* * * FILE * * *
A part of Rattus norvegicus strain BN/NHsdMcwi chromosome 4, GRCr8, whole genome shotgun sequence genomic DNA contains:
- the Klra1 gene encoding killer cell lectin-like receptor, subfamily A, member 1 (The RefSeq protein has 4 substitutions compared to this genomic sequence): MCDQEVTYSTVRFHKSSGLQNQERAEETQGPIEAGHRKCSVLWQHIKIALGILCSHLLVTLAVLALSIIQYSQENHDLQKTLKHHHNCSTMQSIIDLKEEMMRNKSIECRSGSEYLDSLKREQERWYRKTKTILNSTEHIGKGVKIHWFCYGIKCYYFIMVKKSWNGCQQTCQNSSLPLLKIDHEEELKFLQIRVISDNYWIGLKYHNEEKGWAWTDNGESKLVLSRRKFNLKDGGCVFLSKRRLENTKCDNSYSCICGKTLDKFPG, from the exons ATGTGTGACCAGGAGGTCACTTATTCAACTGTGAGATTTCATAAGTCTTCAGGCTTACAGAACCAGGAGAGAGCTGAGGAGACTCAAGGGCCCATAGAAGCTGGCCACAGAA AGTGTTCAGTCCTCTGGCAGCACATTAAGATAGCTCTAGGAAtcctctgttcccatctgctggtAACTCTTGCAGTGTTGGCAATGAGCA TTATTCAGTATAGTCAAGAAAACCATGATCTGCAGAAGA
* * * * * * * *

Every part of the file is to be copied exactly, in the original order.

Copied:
A part of Rattus norvegicus strain BN/NHsdMcwi chromosome 4, GRCr8, whole genome shotgun sequence genomic DNA contains:
- the Klra1 gene encoding killer cell lectin-like receptor, subfamily A, member 1 (The RefSeq protein has 4 substitutions compared to this genomic sequence): MCDQEVTYSTVRFHKSSGLQNQERAEETQGPIEAGHRKCSVLWQHIKIALGILCSHLLVTLAVLALSIIQYSQENHDLQKTLKHHHNCSTMQSIIDLKEEMMRNKSIECRSGSEYLDSLKREQERWYRKTKTILNSTEHIGKGVKIHWFCYGIKCYYFIMVKKSWNGCQQTCQNSSLPLLKIDHEEELKFLQIRVISDNYWIGLKYHNEEKGWAWTDNGESKLVLSRRKFNLKDGGCVFLSKRRLENTKCDNSYSCICGKTLDKFPG, from the exons ATGTGTGACCAGGAGGTCACTTATTCAACTGTGAGATTTCATAAGTCTTCAGGCTTACAGAACCAGGAGAGAGCTGAGGAGACTCAAGGGCCCATAGAAGCTGGCCACAGAA AGTGTTCAGTCCTCTGGCAGCACATTAAGATAGCTCTAGGAAtcctctgttcccatctgctggtAACTCTTGCAGTGTTGGCAATGAGCA TTATTCAGTATAGTCAAGAAAACCATGATCTGCAGAAGA